Of the 1,115 patients who took part in the trial, 68 per cent relapsed on the new treatment within three years, compared with 76 per cent of those who had the standard treatment. And 25 per cent were still alive after three years, compared with 20 per cent of those who had the standard treatment.
The drug – called Gemtuzumab Ozogamicin (GO) – is part of a new class of 'antibody conjugate' drugs, which involve attaching chemotherapy molecules to antibodies specifically designed to recognise proteins on the surface of cancer cells, thereby targeting the cancer while leaving healthy cells unharmed.
The results of the trial show that adding GO to treatment could improve the effectiveness of chemotherapy without excessively increasing side effects, providing a potential lifeline for older AML patients who are often too frail to tolerate more intensive chemotherapy regimes.
The results are published in the Journal of Clinical Oncology.
Chief investigator Professor Alan Burnett, School of Medicine, said: "These promising results demonstrate how targeting a protein present in more than 90 per cent of AML patients can boost treatment without excessively increasing side effects.
"Although there has been some controversy around the use of GO following its withdrawal in the US two years ago, these results appear extremely promising and suggest no such cause for concern if the appropriate dose is given. Crucially, this represents some of the first progress in treating AML patients of this age group for at least 20 years."
Trial participants were recruited at 149 hospitals around the UK and Denmark. All patients had been recently diagnosed with either AML or high risk myelodysplastic syndrome, which can develop into AML, and the majority were aged over 60. Each patient was randomly assigned to receive one of two standard chemotherapy regimes, either with or without GO.
Kate Law, Cancer Research UK's director of clinical research, said: "In general the outlook for leukaemia patients has improved dramatically in recent decades. But when leukaemia is diagnosed in older people it's much harder to treat and there is a real need for effective treatments that are suitable for this age group.
"Importantly this new trial shows that GO may have particular benefits for patients over 60, who may be unsuitable for other more intensive treatments. This is good news and we are now looking to see if these results can be replicated in younger patients."
Professor Alan Burnett | EurekAlert!
Multi-year study finds 'hotspots' of ammonia over world's major agricultural areas
17.03.2017 | University of Maryland
Diabetes Drug May Improve Bone Fat-induced Defects of Fracture Healing
17.03.2017 | Deutsches Institut für Ernährungsforschung Potsdam-Rehbrücke
Astronomers from Bonn and Tautenburg in Thuringia (Germany) used the 100-m radio telescope at Effelsberg to observe several galaxy clusters. At the edges of these large accumulations of dark matter, stellar systems (galaxies), hot gas, and charged particles, they found magnetic fields that are exceptionally ordered over distances of many million light years. This makes them the most extended magnetic fields in the universe known so far.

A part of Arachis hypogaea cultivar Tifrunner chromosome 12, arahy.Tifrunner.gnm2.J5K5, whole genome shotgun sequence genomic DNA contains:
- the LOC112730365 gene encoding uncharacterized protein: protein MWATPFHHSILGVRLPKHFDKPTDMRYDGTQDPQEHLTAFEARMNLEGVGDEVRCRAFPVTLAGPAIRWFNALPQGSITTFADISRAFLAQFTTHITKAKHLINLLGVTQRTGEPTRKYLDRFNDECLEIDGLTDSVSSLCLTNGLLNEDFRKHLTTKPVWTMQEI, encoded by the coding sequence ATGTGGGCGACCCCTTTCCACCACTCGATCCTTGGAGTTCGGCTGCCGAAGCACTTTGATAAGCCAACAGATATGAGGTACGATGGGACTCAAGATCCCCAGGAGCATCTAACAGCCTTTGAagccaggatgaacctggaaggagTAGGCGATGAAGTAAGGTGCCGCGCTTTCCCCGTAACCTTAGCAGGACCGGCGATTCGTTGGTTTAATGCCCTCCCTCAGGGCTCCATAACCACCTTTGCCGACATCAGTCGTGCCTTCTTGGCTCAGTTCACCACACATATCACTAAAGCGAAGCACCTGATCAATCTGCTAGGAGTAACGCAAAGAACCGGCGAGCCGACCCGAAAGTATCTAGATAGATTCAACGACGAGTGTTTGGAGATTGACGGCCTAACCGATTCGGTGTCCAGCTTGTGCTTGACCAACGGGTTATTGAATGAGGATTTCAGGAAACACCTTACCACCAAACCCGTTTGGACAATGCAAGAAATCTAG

The results will be published on March 22 in the journal „Astronomy & Astrophysics“.
Galaxy clusters are the largest gravitationally bound structures in the universe. With a typical extent of about 10 million light years, i.e. 100 times the...
Researchers at the Goethe University Frankfurt, together with partners from the University of Tübingen in Germany and Queen Mary University as well as Francis Crick Institute from London (UK) have developed a novel technology to decipher the secret ubiquitin code.
Ubiquitin is a small protein that can be linked to other cellular proteins, thereby controlling and modulating their functions. The attachment occurs in many...
In the eternal search for next generation high-efficiency solar cells and LEDs, scientists at Los Alamos National Laboratory and their partners are creating...
Silicon nanosheets are thin, two-dimensional layers with exceptional optoelectronic properties very similar to those of graphene. Albeit, the nanosheets are less stable. Now researchers at the Technical University of Munich (TUM) have, for the first time ever, produced a composite material combining silicon nanosheets and a polymer that is both UV-resistant and easy to process. This brings the scientists a significant step closer to industrial applications like flexible displays and photosensors.
Silicon nanosheets are thin, two-dimensional layers with exceptional optoelectronic properties very similar to those of graphene. Albeit, the nanosheets are...
Enzymes behave differently in a test tube compared with the molecular scrum of a living cell. Chemists from the University of Basel have now been able to simulate these confined natural conditions in artificial vesicles for the first time. As reported in the academic journal Small, the results are offering better insight into the development of nanoreactors and artificial organelles.
Enzymes behave differently in a test tube compared with the molecular scrum of a living cell. Chemists from the University of Basel have now been able to...
20.03.2017 | Event News
14.03.2017 | Event News
07.03.2017 | Event News
24.03.2017 | Materials Sciences
24.03.2017 | Physics and Astronomy
24.03.2017 | Physics and Astronomy